Dealing with low performers.
When someone isn’t doing what you need them to do, a question a leader will often ask themselves is…
“Is the problem with the person? Or is the problem with me?
Should I be doing something different when I am delegating, communicating, or supporting the person?”
This simple decision tree has helped me quickly get out of this quandary.
Is the reason the person is not performing because they “can’t” – they, are not capable or trained, or because they “won’t” – meaning they don’t want to.
“Won’t” happens when someone does not agree with a decision or strategy so they drag their feet. Or they have reason to undermine progress and show passive aggressive behaviors. Or they simply just doesn’t care enough to want to do the work, so their performance lags the rest of the team.
How to decide which it is
So what should you do if you are not sure if it’s a can’t or a won’t — but you are very sure that it’s a “Not” ?
If you have clearly defined the performance expectation, you need to have a conversation with the low performer.
Your performance has not met the expectations we agreed upon. What do you think the problem is?
Sometimes this one question is all you need to ask. If they don’t want to do the work for some reason, it will come out.
But if their answer is not clear you can simply ask, Do you have an issue with what is being asked of you? Do you believe this task is necessary and important?
Is your intention to deliver on this at or above expectations?
Intentions are important
If they don’t support the plan, you’ll know
If they let you know that they disagree or don’t support what you are trying to do, (and you are certain about the course you are on), then you follow the “OUT” path.
If they do support the plan, find out how motivated they are to improve
If they convince you that they are on board and then truly want to do the work, then ask them what they are struggling with. Ask them what they need to do a better job. If someone is genuinely motivated, they take personal ownership for their development and will ask for help. Then you give an honest try of training, support, and performance management.
If they don’t take personal responsibility for the performance gap, and they resist help, or blame you or others, or complain that the building is the wrong color, these are all additional versions of “won’t”.
Benefits of removing “wont’s” from your team
- You will be more productive, as you will no longer waste time dealing with the variety of annoying, draining, damaging, needing to be corrected or re-worked, “not good enough”, or otherwise apologized-for issues that this person causes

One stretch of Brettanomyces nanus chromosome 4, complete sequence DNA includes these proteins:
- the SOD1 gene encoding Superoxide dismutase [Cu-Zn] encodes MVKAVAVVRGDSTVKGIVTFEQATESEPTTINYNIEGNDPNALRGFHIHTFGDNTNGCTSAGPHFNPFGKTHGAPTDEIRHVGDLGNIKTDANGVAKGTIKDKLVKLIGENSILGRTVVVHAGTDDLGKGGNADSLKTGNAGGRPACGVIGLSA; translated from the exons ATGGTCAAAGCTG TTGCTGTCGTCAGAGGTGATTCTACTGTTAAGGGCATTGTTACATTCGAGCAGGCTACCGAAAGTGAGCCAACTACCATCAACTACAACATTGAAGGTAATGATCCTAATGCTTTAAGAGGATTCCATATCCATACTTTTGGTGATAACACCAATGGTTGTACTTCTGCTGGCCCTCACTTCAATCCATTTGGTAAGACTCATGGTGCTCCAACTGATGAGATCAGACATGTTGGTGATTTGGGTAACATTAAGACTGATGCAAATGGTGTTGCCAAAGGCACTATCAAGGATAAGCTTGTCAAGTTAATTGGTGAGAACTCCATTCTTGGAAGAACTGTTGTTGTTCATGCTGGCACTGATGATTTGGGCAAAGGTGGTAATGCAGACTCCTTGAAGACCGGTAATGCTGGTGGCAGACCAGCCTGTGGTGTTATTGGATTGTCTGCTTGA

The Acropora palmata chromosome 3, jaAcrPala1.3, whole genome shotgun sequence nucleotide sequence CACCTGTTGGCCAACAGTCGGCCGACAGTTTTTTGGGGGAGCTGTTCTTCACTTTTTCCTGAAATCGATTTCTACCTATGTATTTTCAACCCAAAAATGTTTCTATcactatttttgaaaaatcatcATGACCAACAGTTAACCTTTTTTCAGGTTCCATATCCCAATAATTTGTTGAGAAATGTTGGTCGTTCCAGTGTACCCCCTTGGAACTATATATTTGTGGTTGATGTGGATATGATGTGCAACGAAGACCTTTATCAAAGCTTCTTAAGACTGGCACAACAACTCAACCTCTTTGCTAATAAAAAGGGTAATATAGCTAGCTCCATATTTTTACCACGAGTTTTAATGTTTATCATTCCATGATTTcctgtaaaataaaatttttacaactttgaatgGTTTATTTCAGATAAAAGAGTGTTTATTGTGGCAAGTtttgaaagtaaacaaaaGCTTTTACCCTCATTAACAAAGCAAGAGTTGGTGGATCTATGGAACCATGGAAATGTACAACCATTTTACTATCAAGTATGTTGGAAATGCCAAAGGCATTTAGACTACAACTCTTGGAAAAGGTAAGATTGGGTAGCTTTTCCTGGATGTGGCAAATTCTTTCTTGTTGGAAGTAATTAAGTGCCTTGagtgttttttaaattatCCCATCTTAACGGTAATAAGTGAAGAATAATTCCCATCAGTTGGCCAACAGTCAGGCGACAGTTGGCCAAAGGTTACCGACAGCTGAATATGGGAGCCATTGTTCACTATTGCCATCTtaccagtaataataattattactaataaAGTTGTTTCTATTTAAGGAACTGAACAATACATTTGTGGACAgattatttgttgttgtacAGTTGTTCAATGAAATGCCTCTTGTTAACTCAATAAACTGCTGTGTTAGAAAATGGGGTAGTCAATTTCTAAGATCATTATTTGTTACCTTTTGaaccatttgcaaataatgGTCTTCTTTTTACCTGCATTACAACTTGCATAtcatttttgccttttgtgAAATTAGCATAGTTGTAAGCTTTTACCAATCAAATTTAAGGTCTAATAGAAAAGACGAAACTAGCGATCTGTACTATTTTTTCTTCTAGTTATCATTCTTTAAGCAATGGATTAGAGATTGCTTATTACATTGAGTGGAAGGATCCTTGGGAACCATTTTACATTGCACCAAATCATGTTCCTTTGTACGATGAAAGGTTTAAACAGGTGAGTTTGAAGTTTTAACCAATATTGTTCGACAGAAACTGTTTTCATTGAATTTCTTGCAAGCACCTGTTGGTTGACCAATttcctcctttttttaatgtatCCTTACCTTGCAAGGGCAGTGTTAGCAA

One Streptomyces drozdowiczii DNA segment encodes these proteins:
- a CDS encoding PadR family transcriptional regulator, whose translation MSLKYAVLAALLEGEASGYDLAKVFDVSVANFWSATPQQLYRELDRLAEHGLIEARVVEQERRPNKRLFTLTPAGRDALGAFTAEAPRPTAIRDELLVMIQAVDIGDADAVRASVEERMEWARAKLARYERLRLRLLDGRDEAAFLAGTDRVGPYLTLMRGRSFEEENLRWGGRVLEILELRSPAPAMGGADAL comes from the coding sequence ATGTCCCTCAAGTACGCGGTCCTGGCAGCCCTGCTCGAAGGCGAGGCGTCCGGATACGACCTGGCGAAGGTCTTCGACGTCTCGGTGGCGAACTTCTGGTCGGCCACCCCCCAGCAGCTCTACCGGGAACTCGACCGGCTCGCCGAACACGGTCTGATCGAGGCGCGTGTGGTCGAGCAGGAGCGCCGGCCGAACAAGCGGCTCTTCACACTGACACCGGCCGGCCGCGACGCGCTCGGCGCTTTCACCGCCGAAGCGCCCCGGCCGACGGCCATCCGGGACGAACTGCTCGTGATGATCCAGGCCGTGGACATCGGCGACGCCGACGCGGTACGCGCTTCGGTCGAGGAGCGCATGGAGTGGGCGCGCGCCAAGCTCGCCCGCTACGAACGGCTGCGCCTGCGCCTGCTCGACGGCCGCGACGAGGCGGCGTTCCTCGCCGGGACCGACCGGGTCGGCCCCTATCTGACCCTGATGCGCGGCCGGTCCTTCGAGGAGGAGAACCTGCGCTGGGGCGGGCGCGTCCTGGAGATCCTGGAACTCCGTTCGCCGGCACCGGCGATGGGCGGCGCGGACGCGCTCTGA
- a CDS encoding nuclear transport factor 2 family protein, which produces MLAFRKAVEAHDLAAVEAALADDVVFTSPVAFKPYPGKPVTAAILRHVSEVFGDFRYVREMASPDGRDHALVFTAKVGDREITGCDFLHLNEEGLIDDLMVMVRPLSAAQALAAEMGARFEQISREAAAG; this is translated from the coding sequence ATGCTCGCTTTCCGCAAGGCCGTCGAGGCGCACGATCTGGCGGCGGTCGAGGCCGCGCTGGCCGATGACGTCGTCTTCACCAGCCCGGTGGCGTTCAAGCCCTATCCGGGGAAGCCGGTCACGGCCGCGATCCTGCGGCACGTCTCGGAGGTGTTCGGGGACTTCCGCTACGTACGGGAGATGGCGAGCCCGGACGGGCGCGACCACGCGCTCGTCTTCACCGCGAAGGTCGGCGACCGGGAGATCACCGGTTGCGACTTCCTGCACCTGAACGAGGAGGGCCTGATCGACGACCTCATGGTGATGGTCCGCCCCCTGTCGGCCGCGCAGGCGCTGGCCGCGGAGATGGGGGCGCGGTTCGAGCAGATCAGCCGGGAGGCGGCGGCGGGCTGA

- The motivation and productivity of whole team goes up, even if they have to cover the work
- Everyone feels the positive impact that results from the negative energy being removed
- Your top performers stay motivated to keep performing
- You build trust with your team, by showing that good performance counts for something
- If you position this as a critical skill replacement, you will often get your replacement headcount, even if the rules say no
If you have a Won’t on your team – someone who may be capable, but is fighting you at every turn, annoying others, being negative, checking in and out, working against what you are trying to do, or damning it with superficial support — the payoff for dealing with it is big.
My experience has been, 100% of the time, that getting a won’t out has a remarkably positive impact:
Poor performance is contagious
I am seeing more and more research that says that the overall team performance is defined by the lowest performer, not the highest performer. Your “wont’s” are keeping your whole team from moving forward.
Everyone is watching
It’s also important to note that the problem between you and a poor performer is not just between the two of you. Your whole team sees it and they are watching and waiting to see what you will do about it.
The longer you don’t act, the more you degrade your credibility and trust with the rest of your team, and maybe even your peers and boss.
This is the least fun part of management, but I bring it up from time to time because removing low performers has such a big impact on the success of your business, not to mention on your own career and your sanity.
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Patty Azzarello is an executive, best-selling author, speaker and CEO/Business Advisor. She became the youngest general manager at HP at the age of 33, ran a billion dollar software business at 35 and became a CEO for the first time at 38 (all without turning into a self-centered, miserable jerk)